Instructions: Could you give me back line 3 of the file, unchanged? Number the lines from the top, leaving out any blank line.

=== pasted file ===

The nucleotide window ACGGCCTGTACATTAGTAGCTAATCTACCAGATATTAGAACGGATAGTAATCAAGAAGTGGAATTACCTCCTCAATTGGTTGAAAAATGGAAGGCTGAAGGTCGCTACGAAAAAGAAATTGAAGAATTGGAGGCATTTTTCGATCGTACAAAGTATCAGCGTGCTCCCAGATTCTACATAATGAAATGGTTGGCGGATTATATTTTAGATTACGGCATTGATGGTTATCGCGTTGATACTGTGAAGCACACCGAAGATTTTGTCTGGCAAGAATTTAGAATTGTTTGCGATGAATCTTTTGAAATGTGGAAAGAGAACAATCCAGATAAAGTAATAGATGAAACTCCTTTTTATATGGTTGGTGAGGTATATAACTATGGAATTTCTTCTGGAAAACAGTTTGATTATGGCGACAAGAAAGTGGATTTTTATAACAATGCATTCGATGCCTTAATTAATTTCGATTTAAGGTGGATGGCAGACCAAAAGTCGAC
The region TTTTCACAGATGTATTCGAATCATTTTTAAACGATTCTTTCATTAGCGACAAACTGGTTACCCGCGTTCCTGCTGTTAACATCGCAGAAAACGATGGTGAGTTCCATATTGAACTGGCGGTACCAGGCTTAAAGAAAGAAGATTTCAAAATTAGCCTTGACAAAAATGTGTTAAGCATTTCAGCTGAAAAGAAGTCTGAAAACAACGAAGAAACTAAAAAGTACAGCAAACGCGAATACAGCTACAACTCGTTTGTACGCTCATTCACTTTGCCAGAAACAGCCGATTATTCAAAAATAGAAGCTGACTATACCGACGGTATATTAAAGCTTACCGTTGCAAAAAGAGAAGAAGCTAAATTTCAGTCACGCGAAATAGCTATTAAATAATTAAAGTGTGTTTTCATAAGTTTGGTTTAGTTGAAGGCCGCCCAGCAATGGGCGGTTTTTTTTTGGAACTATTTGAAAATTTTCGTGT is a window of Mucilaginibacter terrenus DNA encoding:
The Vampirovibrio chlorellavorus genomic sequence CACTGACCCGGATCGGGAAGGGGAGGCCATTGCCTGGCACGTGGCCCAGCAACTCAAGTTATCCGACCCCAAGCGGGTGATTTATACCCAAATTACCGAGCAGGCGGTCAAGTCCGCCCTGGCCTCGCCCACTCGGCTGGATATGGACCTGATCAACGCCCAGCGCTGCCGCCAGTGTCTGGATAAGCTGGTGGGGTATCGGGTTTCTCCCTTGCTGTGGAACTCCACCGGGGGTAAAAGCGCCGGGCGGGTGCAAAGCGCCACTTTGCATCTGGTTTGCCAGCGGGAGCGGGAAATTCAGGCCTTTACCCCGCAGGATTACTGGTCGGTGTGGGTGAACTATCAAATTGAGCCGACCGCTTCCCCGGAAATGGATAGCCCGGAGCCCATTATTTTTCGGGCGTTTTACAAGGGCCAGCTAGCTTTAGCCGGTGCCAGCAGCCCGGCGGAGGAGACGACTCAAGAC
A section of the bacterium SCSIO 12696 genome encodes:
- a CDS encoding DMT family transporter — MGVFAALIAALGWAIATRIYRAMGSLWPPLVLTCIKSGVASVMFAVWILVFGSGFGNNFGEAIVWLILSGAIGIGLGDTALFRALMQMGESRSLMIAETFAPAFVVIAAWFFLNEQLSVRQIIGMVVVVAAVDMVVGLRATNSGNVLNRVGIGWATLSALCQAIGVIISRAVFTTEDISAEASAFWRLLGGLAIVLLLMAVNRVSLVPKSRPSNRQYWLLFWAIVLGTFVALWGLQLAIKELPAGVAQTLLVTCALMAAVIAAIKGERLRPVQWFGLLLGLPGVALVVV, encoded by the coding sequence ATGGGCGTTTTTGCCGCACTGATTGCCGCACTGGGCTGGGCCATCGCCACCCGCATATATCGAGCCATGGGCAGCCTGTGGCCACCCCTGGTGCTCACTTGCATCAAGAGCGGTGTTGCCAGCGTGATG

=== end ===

The Vampirovibrio chlorellavorus genomic sequence CACTGACCCGGATCGGGAAGGGGAGGCCATTGCCTGGCACGTGGCCCAGCAACTCAAGTTATCCGACCCCAAGCGGGTGATTTATACCCAAATTACCGAGCAGGCGGTCAAGTCCGCCCTGGCCTCGCCCACTCGGCTGGATATGGACCTGATCAACGCCCAGCGCTGCCGCCAGTGTCTGGATAAGCTGGTGGGGTATCGGGTTTCTCCCTTGCTGTGGAACTCCACCGGGGGTAAAAGCGCCGGGCGGGTGCAAAGCGCCACTTTGCATCTGGTTTGCCAGCGGGAGCGGGAAATTCAGGCCTTTACCCCGCAGGATTACTGGTCGGTGTGGGTGAACTATCAAATTGAGCCGACCGCTTCCCCGGAAATGGATAGCCCGGAGCCCATTATTTTTCGGGCGTTTTACAAGGGCCAGCTAGCTTTAGCCGGTGCCAGCAGCCCGGCGGAGGAGACGACTCAAGAC